Wood supply goes digital

Wood supply
goes digital


Modern technology is taking wood supply into a new era

Digitalisation is revolutionising the forest industry and is taking the wood supply of mills into a new age. Modern technology has brought totally new ways of collecting data that provide even more accurate and higher-grade information of forests. 

Effectively utilising this abundant and valuable data about forests is a veritable leap in development for the forest industry, because the more we know about our forests, the better and more sustainably we can utilise them.

Wood supply goes digital

Finland’s forests are doing better than ever before 

Sustainable forest management has deep roots in Finland, and now all that hard and systematic management work is bearing fruit. Our forests are in good shape, and there is more wood growing in them than ever before. 

This is a fantastic starting point for the digitalisation of the forest industry. “We can take great development leaps with the new technology and data management. They help us to utilise our wonderful forest reserves even more effectively,” says Jarmo Hämäläinen, Research Director, Metsäteho.

Innovative solutions unique in the world

These days, technologies are being used in northern forests in data collection and wood supply that cannot be found elsewhere. “Data on its own is not enough: it has to be processed into a form that serves its recipients – be they forest owners, wood buyers, forest machine operators or wood supply planners. In the forest industry, systems are continuously being developed to make maximal use of data so that better decisions can be made.  The point clouds from laser scanning alone do not make us any wiser. It’s only when they have been processed into systems supporting decisions that they produce benefits,” says Hämäläinen.

Wood supply goes digital

The more effectively we can make use of the data from our forests,
the better we can plan the jobs that need done  in the forest.

Wood supply goes digital

The digital leap in our forests is bringing considerable savings

Digitalisation and the improved use of forest asset data are bringing both considerable savings and efficiency improvement to the forest industry. When we know the wood raw material and we can identify the upgrade value of different felling sites as well as the terrain and road features of forests, we can plan the stages of wood supply more efficiently.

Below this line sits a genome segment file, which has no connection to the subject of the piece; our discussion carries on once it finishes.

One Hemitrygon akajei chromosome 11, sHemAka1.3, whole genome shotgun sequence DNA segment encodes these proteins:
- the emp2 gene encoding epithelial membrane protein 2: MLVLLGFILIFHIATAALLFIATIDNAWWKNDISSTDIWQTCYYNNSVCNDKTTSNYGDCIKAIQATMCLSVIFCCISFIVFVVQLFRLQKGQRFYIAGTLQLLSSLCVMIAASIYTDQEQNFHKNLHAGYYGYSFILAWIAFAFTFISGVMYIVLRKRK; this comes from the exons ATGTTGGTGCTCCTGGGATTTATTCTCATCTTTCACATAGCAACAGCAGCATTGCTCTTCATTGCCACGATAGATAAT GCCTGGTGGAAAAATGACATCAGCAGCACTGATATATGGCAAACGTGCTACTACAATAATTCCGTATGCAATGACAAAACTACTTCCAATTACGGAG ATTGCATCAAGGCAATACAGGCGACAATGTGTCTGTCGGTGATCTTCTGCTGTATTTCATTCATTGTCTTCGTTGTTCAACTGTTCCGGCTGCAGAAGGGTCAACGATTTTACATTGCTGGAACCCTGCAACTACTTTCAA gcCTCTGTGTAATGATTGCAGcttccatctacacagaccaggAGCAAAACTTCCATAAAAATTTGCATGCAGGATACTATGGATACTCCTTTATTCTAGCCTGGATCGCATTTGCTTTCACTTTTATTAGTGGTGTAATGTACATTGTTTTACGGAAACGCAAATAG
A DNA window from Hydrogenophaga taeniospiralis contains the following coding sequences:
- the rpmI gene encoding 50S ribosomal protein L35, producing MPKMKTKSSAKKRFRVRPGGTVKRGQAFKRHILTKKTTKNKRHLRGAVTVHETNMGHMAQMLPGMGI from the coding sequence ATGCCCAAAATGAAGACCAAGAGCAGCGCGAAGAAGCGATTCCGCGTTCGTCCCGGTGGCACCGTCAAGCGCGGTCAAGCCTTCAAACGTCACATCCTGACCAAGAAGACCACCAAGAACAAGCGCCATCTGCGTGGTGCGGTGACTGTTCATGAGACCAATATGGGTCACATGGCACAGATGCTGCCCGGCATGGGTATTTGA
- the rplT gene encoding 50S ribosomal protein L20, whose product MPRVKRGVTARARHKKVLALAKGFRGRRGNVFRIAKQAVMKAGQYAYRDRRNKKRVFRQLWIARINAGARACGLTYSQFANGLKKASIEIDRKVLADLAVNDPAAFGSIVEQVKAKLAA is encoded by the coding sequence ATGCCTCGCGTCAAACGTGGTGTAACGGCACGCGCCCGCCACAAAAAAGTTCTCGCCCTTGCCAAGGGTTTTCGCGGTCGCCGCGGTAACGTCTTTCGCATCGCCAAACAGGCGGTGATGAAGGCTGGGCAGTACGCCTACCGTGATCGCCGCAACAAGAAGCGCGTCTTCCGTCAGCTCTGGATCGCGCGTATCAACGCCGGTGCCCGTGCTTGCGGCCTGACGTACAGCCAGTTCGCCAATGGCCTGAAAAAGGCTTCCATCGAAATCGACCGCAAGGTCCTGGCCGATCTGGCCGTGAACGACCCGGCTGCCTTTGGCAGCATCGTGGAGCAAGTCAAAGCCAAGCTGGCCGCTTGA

Precision-guided wood supply improves the productivity of the forest industry. When we know what kind of trees there are in each location using e.g. remote sensing, we can plan in advance which raw material it is worthwhile producing from which tree trunk.

Jarmo Hämäläinen Metsäteho  

“With technology, we can direct wood supply work more precisely, and work phases and visits to the forest can be reduced. It always means savings, both in costs and for the environment,” says Hämäläinen.


It has been estimated that the forest industry could save over EUR 100 million per year in the coming years when it is possible to utilise all the data from forests. These savings make up almost ten per cent of the EUR 1.2 billion annual cost of harvesting and transporting trees. The potential benefits of the digital leap in our forests mean considerable cost savings.

Forest data to support decision-making

The forest asset data collected by the Finnish Forest Centre contain data on the soil, the amount of trees and their growth, forest management needs and felling possibilities. The data, which can be found in the metsaan.fi service, is now available to all Finnish forest owners, and in future it will also be made available to other forest industry users.

Forest owners will have all the information gathered from their forests. Furthermore, it is possible to give others permission to utilise the information. This way, a forest industry operator could approach a forest owner with a seedling stand management offer.


Wood supply goes digital

With laser scanning from aeroplanes, accurate 3D data on the structure of the trees and terrain in the forest can be obtained.  

“Forest asset data is the foundation for all forest operations. It contains valuable information on stands that helps us to understand our forest reserves better. It makes the work of all forest industry operators easier,” says Olli Laitinen, Senior Vice President, Development, Metsä Group.

Thanks to digital forest asset data, a forest owner who lives elsewhere can use the online service to access high-quality information to help in decision-making, irrespective of where they are. “Forest asset data helps forest owners to understand their forest: what kinds of trees, habitat and nature value there are, and how the forest can be used – or left unused – either economically or recreationally. Nowadays, it is possible to calculate what kind of sales income can be made and what costs are incurred from forest management work. In addition, it is increasingly easy to visualise what the forest will look like after thinning or other forest management work,” Laitinen goes on to say.